Difference Between Unicellular and Multicellular organisms With Examples
The difference between unicellular and multicellular organisms is the number of cells which make up the organism. Unicellular organisms have only one cell, whereas multicellular organisms have multiple cells. While this is the most stark comparison, the differences between unicellular and multicellular organisms are incredibly varied. The importance of having one or more cells is such that we group all living organisms as either unicellular or multicellular, although there are many other forms of classification.
At thedailyECO, we examine the difference between unicellular and multicellular organisms with examples of both. We provide more detailed definitions, as well as the characteristics of these differently structured beings.
What are unicellular organisms and their characteristics?
Also known as a single-celled organism, unicellular organisms are living beings which are formed by only a single cell. All of the processes which are required to carry out the various vital functions for life to occur happen within the walls of cells. This means that one cell on its own can be considered a living organism.
Unicellular organisms are mostly microscopic, but there are some which can be much larger. Some unicellular organisms can even be seen with the naked eye, such as xenophyophores, single-cell marine organisms which can reach sizes of up to 20 cm in diameter. These are types of foraminiferans which extract minerals from their environment to create protective shells known as tests.
Most unicellular beings are prokaryotic cells. This means they are cells that do not have a nucleus and their genetic material is not enclosed in a membrane. Instead, it is dispersed throughout the cytoplasm, as is the case with most bacteria.
There are other unicellular organisms that do have a nucleus, such as protozoa. These types of cells are called eukaryotic cells, which have a more complex structural organization and reach larger sizes than prokaryotic cells. You can learn more about these types of cells with our article on the difference between prokaryotic and eukaryotic cells.
Unicellular living beings can reproduce both sexually and asexually depending on the organism to which we refer. There are several asexual reproduction strategies, such as:
- Bipartition or binary fission: the nucleus and cytoplasm of the cell divides giving rise to two identical daughter cells.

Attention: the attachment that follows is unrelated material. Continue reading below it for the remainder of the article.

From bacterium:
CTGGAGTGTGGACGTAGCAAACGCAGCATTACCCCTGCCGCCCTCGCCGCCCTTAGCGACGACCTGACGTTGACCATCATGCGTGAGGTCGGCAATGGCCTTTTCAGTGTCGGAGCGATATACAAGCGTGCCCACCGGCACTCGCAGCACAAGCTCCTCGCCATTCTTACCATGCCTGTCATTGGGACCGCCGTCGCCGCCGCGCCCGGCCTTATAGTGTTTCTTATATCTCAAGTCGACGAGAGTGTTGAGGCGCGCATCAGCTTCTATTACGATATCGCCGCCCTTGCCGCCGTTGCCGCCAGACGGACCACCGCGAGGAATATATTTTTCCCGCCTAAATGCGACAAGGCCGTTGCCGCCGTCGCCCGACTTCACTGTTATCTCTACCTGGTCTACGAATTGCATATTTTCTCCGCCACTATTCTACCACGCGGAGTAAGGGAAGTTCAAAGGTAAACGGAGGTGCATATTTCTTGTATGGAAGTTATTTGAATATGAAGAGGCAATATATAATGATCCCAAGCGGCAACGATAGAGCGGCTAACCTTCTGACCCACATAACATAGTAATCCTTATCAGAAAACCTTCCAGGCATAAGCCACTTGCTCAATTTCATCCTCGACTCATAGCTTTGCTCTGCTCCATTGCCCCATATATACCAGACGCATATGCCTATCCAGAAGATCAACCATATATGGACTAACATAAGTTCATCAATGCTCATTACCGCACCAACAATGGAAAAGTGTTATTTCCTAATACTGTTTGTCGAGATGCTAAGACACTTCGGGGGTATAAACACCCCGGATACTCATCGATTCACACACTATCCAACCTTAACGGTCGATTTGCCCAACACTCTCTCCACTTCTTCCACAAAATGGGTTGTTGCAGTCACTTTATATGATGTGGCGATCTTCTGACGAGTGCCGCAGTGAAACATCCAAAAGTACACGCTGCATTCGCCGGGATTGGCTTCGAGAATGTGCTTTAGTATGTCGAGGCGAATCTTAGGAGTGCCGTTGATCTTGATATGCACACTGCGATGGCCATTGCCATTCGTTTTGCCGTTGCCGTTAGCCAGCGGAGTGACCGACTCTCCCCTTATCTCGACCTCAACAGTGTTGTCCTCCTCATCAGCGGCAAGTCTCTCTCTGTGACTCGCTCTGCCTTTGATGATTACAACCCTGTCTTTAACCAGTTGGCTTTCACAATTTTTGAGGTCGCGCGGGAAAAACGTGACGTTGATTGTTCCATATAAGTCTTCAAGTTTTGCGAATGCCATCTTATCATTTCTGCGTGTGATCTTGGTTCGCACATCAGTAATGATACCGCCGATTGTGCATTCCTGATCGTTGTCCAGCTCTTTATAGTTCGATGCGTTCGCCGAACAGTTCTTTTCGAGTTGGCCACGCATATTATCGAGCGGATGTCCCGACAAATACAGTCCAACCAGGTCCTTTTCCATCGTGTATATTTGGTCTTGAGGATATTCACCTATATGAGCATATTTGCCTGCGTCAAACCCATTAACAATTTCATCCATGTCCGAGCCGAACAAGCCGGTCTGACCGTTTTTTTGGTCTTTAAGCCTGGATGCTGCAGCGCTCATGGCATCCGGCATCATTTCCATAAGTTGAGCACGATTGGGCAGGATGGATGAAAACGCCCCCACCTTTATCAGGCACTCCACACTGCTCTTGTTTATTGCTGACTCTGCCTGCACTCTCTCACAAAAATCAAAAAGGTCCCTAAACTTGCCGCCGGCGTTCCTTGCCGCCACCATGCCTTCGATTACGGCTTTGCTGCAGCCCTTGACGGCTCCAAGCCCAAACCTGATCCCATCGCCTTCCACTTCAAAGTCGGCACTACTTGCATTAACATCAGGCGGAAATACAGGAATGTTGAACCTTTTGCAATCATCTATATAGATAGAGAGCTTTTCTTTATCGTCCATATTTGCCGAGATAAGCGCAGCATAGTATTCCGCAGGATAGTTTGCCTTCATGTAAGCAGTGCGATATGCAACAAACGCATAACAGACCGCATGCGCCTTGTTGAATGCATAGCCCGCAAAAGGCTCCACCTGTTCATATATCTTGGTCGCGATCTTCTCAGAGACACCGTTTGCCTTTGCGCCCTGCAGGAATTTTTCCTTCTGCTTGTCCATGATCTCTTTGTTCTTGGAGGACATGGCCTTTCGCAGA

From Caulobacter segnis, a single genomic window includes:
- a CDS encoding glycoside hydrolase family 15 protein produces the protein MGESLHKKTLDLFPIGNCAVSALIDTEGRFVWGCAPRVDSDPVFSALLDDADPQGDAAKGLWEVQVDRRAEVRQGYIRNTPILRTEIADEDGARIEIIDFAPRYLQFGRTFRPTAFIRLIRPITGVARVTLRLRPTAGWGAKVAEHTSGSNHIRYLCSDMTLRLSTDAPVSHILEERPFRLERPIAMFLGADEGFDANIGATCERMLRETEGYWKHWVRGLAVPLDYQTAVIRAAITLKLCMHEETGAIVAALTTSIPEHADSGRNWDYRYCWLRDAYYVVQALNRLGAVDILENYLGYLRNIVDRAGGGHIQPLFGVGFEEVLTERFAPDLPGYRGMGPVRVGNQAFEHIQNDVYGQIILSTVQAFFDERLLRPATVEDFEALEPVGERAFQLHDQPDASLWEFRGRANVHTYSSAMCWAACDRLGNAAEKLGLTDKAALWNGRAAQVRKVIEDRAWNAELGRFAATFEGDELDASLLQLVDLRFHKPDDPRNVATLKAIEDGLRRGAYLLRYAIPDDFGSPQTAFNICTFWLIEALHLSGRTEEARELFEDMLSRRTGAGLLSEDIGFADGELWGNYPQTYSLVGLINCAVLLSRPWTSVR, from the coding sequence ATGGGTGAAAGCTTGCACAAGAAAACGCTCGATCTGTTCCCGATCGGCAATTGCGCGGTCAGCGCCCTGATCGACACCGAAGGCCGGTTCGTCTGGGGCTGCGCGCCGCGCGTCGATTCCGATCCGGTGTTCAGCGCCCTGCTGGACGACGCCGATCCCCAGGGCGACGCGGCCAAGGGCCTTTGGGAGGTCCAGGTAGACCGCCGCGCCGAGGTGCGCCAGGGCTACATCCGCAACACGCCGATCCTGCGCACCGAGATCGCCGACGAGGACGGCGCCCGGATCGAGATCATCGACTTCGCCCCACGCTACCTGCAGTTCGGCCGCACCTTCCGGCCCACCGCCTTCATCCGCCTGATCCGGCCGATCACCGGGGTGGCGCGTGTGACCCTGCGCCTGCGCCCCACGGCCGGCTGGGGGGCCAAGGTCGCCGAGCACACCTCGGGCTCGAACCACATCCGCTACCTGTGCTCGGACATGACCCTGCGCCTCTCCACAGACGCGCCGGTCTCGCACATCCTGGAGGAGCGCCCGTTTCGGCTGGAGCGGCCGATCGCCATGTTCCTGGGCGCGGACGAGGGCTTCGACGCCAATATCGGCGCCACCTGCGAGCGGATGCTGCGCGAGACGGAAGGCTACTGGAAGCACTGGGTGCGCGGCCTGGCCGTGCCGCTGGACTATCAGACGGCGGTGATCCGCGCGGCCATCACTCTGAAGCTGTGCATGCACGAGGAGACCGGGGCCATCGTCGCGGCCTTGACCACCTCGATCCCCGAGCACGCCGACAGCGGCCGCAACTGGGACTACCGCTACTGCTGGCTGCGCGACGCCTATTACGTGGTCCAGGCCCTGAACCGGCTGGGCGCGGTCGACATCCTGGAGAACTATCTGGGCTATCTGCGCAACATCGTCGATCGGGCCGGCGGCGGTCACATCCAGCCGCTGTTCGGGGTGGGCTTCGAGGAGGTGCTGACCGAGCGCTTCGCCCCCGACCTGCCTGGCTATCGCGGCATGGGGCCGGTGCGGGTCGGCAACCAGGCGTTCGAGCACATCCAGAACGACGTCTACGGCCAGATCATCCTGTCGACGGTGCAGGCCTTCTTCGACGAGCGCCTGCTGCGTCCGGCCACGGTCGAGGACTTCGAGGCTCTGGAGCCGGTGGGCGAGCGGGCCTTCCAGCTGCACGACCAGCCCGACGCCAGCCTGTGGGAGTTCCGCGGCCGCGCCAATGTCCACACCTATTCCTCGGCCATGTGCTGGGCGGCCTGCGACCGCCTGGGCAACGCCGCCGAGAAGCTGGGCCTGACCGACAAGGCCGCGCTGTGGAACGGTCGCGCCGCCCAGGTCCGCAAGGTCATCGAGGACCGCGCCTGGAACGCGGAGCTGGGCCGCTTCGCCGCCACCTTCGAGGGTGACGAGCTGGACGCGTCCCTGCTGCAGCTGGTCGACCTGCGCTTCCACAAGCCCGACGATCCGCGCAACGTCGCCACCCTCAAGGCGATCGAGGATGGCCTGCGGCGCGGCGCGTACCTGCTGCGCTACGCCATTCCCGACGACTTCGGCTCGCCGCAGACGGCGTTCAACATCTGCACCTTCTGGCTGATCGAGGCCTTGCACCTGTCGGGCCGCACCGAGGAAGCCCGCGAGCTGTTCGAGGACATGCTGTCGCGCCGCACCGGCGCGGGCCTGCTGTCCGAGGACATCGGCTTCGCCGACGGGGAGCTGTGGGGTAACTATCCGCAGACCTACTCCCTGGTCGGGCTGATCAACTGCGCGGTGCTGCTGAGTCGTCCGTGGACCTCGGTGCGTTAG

- Budding in yeast: the nucleus divides and separates from the mother cell with a portion of the cytoplasm that generates the daughter cell.
- Sporulation: the nucleus divides several times and each one of them will generate a spore that will be released when the membrane of the mother cell is broken. Learn more with our article on sporulation in biology.
These beings are considered the most primitive living organisms. This is because their system is simpler than that of multicellular beings. This does not mean they are poorly adapted to living. On the contrary, unicellular organisms are significantly more abundant in nature than multicellular organisms. They can live in very remote places where other forms of life cannot develop, including in the tissues of other organisms.
Examples of unicellular organisms
Unicellular organisms have representatives of some kingdoms of living beings. They include:
- The kingdom Monera, made up of single-celled bacteria.
- Some organisms of the kingdom Protista.
- The yeasts of the kingdom Fungi.
ORagnisms from the kingdom Animalia are more complicated multicellular organisms. For this reason, there are no unicellular animals, at least from a taxonomic perspective.
As we have stated above, the majority of types of living beings are single-celled organisms. This means we cannot list all of them here. We can provide some key examples of unicellular organisms in nature:
- Yeasts such as Saccharomyces cerevisae (brewer's yeast)
- Escherichia coli (bacterium)
- Toxoplasma gondii (protozoan responsible for toxoplasmosis)
- Trypanosoma cruzi (protozoan that causes Chagas disease)
- Trichomonas vaginalis
- Candida albicans (responsible for candidiasis)
- Mycobacterium tuberulosis (bacterium responsible for tuberculosis)
- Neisseria gonorreae (bacterium that causes gonorrhea)
- Mycoplasma pneumoniae (bacterium responsible for pneumonia)
- Clostridium botulinum (bacterium that causes botulism)
- Pneumococci (bacteria)
- Staphylococci (bacteria)
- Dinoflagellates (protista)
- Some unicellular algae such as diatoms